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Uganda Pushing Circumcision in AIDS Fight

The Ugandan government says it wants to launch an official drive to circumcise much of Uganda's male population as part of its efforts to reduce the rate of HIV infection in the east African country. Recent studies conducted in several African countries, including Uganda, suggest that circumcision may offer significant protection from the virus that causes AIDS. VOA Correspondent Alisha Ryu has more from our East Africa Bureau in Nairobi.

Uganda's Minister of Health, Dr. Stephen Mallinga, tells VOA that the government has begun an intense campaign to raise public awareness about the benefits of male circumcision when it comes to preventing AIDS and to increase acceptance of the practice as a health matter.

"We are not forcing them. We have just given them information that it helps," Mallinga said. "We find that there is protection of up to 60 percent against HIV/AIDS in circumcised people, but we emphasize it is not full protection."

The campaign follows the release of more than two dozen studies that suggest that circumcised men are two to three times less likely to be infected with HIV than uncircumcised men.

Dr. Mallinga says one trial, conducted in Uganda, found a 51 percent reduction among men between the ages of 15 and 49 while another trial, conducted in Kenya, showed a 53 percent reduction among men in their late teens and early 20s.

Doctors also note that African countries such as Botswana, Zimbabwe, Namibia and Swaziland, where male circumcision is not widely practiced, have some of the highest HIV infection rates in the world. But Cameroon, Guinea, Benin, and other countries where circumcision is common, have experienced low HIV prevalence rates.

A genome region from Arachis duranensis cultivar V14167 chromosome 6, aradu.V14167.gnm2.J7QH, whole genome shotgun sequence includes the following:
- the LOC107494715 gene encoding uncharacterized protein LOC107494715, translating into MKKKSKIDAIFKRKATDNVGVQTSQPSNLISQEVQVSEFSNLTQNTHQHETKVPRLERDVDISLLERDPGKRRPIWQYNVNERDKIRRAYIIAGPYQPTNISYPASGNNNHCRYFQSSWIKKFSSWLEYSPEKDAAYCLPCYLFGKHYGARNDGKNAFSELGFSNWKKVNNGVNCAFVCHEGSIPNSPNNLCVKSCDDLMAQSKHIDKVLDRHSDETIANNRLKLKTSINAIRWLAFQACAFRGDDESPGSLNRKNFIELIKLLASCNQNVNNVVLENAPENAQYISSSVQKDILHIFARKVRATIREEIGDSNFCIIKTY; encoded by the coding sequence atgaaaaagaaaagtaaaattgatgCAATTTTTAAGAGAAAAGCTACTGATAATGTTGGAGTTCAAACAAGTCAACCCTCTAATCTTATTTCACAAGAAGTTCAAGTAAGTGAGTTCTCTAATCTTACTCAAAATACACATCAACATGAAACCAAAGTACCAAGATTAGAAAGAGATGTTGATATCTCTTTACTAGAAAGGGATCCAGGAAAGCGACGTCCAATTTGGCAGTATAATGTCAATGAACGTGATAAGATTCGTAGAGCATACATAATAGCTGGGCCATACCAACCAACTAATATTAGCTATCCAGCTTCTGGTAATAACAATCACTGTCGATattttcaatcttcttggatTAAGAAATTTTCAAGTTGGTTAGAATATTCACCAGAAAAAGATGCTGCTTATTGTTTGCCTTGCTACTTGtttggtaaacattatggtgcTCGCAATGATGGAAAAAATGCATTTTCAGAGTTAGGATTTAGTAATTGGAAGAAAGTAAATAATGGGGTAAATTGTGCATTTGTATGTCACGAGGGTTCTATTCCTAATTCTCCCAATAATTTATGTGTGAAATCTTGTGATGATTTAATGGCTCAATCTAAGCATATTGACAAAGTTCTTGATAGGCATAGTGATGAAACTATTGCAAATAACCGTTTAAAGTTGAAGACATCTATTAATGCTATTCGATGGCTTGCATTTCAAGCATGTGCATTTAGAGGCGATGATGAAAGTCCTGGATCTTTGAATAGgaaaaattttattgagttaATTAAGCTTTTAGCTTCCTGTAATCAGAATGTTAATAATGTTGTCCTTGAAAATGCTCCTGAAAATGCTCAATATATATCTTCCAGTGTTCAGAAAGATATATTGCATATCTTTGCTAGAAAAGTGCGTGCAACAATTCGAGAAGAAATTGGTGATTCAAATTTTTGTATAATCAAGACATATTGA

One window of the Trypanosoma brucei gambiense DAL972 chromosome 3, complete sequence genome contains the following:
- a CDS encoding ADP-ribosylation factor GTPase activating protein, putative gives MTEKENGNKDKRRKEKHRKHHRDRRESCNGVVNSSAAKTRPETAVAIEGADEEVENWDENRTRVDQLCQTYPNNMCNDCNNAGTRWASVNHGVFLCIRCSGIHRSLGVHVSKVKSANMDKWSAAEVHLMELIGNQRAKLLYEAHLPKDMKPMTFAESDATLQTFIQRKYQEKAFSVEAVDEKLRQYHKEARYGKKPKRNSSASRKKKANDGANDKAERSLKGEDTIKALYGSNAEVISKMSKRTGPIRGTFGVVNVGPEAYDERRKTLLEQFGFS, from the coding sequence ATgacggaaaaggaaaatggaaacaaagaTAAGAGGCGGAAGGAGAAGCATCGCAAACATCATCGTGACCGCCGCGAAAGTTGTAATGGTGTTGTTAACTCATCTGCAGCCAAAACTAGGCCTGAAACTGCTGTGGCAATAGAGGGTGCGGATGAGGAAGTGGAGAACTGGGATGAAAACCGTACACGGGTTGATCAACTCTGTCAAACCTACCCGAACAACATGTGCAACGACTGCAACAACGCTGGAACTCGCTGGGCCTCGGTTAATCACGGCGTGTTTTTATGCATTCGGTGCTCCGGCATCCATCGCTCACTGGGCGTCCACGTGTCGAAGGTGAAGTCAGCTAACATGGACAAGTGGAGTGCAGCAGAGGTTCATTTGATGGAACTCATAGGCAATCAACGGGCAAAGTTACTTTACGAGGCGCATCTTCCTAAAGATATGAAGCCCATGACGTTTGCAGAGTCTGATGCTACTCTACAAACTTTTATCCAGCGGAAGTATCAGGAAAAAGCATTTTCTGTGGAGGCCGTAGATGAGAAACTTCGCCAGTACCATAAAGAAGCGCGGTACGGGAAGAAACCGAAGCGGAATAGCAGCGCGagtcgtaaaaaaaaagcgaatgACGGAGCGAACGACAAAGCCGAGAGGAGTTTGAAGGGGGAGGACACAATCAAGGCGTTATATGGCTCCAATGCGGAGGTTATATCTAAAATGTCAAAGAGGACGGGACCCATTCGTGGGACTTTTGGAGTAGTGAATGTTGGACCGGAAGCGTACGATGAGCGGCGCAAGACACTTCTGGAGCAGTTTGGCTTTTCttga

Although circumcision is a tradition practiced by some tribes and by Muslim communities in Uganda, Dr. Mallinga estimates that some 80 percent of Ugandan males remain uncircumcised.

For decades, AIDS took a heavy toll in Uganda until a government-sponsored education campaign about condom use helped cut HIV prevalence rates from 30 percent to about six percent today.

Dr. Mallinga says he would like to further reduce the infection rate through an official drive to circumcise as many boys and men as possible. He says the government is currently looking for an international partner to help launch the campaign in Uganda.

"In some areas, people are lining up. But so far, circumcision really has not caught on," Mallinga said. "We need to launch it and get an organization to fund it. The more the better, anything to help."

Critics of circumcision have voiced concerns that some newly-circumcised men may mistakenly believe that they are immune to the disease and engage in more risky sexual behavior.

Dr. Mallinga says the government is being careful not to promote circumcision as a preventive measure against AIDS, but as part of a strategy to fight the spread of the disease.